It is Ondri-baba who eventually conquers the Winkies in the West and becomes the Wicked Witch of the West.
Sonadia is only mentioned in the book. She met her untimely death under very mysterious circumstances. Through conversations with Kalinya and Glinda, we learn that Sonadia had powers over weather, and she taught some of these spells to Gayelette.
Mombi is a strategist and political opportunist. Though her powers of transformation and disguise are well-known to the leaders of the various lands in Oz, Mombi seeks out the true positions of power – those behind the throne. She is careful in her use of power, though sometimes she gets caught up in Kalinya’s schemes.
Note: Mombi is not mentioned in The Wonderful Wizard of Oz, though she is the primary antagonist in Baum’s second book, The Marvelous Land of Oz.
Locasta is a young Munchkin maiden, taken as an apprentice by Kalinya, Witch of the East. She is quiet and non-confrontational, doing what she is told. She fears her master and the cruel punishments that she earns for her supposed ineptitude. Her most powerful magic is the ownership of an oracular hat.
Though sent to capture Glinda, she learns a valuable lesson from the young sorceress and finds the courage to stand on her own merit. With Glinda building her forces in the South, Locasta becomes what Glinda cannot be – the Witch of the North.
Glinda is the daughter of the Ruby Sorceress, Gayelette, and Quelala, rulers of the North. She was born a princess, but she imagines for herself adventure and romance, just like in her large collection of books. She has fiery red hair, and a temper to match.
When her parents disappear, Glinda finds herself thrown into adventure, with the Wicked Witches chasing after her. With a name and a fame belonging to her mother, Glinda fights back against the witches to earn for herself the title of Glinda the Good, and secure a new home for herself in the South.
History of the Witches in Oz
According to Baum’s later Oz books, the witches had been ruling for decades, and the three witches – East, West, and Mombi in the North – conspired to conquer the entire Land of Oz and divide it up among themselves.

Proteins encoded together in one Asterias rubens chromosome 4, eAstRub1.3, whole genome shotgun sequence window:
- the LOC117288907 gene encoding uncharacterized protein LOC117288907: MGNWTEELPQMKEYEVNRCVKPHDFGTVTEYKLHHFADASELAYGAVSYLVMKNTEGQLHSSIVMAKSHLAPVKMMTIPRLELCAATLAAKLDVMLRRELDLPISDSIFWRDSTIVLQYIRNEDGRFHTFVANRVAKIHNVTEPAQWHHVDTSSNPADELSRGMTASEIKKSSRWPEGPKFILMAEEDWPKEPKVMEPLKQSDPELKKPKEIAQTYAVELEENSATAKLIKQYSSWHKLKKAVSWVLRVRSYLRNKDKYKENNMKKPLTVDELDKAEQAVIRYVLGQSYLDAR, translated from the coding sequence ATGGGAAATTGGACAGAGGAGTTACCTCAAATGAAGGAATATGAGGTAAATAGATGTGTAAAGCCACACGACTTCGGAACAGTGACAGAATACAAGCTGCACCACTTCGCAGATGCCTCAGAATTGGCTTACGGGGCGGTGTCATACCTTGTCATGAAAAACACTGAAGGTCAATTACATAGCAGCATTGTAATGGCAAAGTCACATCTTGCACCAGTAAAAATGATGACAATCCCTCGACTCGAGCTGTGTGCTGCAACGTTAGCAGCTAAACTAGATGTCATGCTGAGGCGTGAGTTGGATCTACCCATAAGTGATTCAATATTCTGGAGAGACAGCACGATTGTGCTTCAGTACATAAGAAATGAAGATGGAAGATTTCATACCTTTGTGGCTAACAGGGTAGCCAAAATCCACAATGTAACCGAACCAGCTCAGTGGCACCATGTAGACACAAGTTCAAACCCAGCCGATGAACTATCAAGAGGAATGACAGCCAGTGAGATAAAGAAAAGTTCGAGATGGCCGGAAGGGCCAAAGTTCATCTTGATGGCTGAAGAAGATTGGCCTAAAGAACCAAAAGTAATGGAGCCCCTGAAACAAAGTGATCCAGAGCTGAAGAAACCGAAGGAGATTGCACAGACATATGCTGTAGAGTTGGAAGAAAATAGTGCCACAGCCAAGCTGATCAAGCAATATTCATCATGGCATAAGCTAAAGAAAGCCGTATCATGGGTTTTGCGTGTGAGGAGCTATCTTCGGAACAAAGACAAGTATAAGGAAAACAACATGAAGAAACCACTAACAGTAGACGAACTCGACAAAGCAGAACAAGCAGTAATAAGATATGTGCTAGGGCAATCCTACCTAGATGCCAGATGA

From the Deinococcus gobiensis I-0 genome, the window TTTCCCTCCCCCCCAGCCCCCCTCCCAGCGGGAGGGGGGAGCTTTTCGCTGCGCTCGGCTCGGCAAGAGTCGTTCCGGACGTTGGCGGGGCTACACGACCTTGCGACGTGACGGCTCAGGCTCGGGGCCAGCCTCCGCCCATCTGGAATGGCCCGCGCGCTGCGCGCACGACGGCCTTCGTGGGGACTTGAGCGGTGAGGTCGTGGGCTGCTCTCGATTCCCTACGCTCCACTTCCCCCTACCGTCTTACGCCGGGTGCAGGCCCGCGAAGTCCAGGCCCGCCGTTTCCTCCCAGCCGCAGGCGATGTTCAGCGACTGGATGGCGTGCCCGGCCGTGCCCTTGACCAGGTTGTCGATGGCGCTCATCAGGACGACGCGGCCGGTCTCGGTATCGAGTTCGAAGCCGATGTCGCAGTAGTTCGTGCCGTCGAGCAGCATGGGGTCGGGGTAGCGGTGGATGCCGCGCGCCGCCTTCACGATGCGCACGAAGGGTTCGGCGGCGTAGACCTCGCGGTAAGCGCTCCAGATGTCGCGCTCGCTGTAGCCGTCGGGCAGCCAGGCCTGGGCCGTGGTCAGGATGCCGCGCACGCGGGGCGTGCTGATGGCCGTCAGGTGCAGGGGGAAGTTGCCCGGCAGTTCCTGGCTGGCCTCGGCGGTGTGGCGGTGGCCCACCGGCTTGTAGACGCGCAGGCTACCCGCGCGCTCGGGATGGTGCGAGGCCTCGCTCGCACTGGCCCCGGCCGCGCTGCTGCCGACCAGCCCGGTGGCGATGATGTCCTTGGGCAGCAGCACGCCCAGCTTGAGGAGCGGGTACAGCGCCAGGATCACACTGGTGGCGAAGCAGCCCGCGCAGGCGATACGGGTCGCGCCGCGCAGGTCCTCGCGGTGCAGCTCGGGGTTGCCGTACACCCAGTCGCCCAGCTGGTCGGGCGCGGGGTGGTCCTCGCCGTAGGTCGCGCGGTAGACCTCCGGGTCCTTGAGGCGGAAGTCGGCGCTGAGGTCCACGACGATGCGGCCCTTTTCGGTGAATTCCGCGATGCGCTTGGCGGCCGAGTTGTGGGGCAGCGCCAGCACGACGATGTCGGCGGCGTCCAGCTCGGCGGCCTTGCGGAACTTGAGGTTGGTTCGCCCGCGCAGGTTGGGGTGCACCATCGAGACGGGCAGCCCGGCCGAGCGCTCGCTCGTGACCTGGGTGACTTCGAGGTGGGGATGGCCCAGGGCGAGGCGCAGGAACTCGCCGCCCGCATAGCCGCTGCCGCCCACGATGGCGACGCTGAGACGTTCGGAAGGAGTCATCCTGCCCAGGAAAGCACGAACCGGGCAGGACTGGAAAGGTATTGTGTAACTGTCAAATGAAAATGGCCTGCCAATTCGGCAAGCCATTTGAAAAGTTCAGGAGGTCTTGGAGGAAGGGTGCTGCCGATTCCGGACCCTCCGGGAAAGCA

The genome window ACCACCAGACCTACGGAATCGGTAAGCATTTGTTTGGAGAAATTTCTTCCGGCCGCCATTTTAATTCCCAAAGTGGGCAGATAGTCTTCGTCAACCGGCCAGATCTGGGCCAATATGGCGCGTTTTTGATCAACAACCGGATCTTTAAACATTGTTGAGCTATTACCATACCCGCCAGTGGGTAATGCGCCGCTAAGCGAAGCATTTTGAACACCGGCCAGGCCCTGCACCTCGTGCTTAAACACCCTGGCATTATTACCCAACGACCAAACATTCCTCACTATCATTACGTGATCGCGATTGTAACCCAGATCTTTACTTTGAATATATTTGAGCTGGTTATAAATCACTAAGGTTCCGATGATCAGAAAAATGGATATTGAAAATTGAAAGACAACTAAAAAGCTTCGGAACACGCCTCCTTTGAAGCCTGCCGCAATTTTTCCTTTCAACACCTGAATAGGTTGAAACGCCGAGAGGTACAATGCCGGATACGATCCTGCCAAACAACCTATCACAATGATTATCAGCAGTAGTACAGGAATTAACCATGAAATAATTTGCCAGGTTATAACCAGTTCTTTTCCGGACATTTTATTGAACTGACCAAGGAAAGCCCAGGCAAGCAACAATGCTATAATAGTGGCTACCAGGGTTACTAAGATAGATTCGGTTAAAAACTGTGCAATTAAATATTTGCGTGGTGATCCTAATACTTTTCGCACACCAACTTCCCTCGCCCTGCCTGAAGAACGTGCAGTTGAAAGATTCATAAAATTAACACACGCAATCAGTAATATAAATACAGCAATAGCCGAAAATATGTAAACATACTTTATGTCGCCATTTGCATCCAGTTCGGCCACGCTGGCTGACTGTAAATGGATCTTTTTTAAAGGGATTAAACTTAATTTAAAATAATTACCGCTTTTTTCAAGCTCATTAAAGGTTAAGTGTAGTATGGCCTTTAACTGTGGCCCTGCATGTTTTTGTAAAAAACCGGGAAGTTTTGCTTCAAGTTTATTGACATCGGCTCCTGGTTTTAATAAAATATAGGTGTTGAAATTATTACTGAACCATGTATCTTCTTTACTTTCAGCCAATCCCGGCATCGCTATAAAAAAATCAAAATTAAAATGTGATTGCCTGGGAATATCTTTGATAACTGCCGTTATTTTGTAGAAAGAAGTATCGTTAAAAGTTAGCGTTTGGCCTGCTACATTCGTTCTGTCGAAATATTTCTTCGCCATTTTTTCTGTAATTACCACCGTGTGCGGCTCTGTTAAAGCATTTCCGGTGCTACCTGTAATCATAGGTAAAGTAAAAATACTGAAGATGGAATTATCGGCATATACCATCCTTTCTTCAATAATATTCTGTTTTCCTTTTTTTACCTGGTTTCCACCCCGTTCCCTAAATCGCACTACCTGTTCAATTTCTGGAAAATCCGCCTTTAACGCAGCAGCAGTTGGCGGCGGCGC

Hidden History version
According to stories in Book One, there have been two Witch Wars. Both of these wars tore the Land of Oz apart as the Witches combined their powers and created vast armies to fight against the kings and queens of the land.
In the Second Witch War, the Witches obtained an alliance and power from the Queen of Dreams, a mysterious ruler from across the sea. The Witches unwisely used this power and poisoned and destroyed the sea. The sea became a toxic desert that surrounds the Land of Oz.
Book One details the beginning of the Third Witch War, as the Wicked Witches again combine their power to overthrow the rulers of the land. While this book begins the Third Witch Wars, they do not end until later books, with the arrival of a young “sorceress” (Dorothy) to the Land of Oz.
How will it end?
The Witch Wars end when all the Witches are dead. We know that Dorothy interacts with all of the main witches in the original story, The Wonderful Wizard of Oz. She destroys two of them, and receives magical protection and favors from the other two. However, the journey from four cardinal witches to two witches is a fascinating one explored in the Hidden History of Oz novels.